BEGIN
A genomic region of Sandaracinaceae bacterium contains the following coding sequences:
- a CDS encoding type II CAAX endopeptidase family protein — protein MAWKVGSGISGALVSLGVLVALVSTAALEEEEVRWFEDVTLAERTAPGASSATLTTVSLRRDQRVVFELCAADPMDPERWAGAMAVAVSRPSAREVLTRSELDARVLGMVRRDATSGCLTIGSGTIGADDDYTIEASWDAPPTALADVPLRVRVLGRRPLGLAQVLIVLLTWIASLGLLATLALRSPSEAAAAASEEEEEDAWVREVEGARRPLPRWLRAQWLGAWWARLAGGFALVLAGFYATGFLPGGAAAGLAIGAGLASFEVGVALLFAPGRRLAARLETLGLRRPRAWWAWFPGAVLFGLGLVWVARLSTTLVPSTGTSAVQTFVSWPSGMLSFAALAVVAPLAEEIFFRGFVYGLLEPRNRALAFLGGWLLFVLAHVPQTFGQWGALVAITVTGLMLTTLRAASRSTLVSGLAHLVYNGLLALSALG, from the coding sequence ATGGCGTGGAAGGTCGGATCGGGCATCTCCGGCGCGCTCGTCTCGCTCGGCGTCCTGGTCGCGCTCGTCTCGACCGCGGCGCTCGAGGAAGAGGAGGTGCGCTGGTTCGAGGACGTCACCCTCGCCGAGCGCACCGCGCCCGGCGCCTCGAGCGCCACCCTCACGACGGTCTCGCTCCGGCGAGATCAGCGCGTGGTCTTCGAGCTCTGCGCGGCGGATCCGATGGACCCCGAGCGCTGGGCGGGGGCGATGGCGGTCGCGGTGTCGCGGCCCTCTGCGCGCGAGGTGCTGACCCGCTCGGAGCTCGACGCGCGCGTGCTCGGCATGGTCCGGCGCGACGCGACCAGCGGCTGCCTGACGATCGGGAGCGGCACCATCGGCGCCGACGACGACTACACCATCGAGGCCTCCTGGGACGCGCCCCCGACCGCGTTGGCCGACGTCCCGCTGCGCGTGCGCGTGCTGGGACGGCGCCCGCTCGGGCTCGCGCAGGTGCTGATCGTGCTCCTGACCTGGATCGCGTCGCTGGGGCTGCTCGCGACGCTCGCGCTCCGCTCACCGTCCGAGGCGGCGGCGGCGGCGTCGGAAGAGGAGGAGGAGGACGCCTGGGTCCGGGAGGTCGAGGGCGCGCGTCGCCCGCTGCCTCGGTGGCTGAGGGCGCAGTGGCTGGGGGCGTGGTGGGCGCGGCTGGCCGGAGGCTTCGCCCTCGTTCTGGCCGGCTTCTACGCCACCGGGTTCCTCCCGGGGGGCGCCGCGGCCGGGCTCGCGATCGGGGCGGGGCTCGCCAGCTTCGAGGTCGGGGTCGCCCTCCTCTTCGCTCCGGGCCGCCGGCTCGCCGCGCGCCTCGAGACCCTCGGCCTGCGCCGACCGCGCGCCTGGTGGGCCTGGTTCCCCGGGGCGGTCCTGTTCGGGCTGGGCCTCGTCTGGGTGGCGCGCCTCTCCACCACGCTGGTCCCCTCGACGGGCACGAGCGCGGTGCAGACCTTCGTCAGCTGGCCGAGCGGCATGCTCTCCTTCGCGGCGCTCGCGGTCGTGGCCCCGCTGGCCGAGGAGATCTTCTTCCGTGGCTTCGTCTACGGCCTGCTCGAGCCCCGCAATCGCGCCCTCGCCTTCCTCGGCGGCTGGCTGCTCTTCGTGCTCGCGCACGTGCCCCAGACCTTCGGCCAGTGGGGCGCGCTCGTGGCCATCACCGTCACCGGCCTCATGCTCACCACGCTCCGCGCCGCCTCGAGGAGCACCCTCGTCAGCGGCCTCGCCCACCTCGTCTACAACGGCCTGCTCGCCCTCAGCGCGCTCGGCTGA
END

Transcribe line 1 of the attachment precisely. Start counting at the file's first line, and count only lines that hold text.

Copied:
A genomic region of Sandaracinaceae bacterium contains the following coding sequences: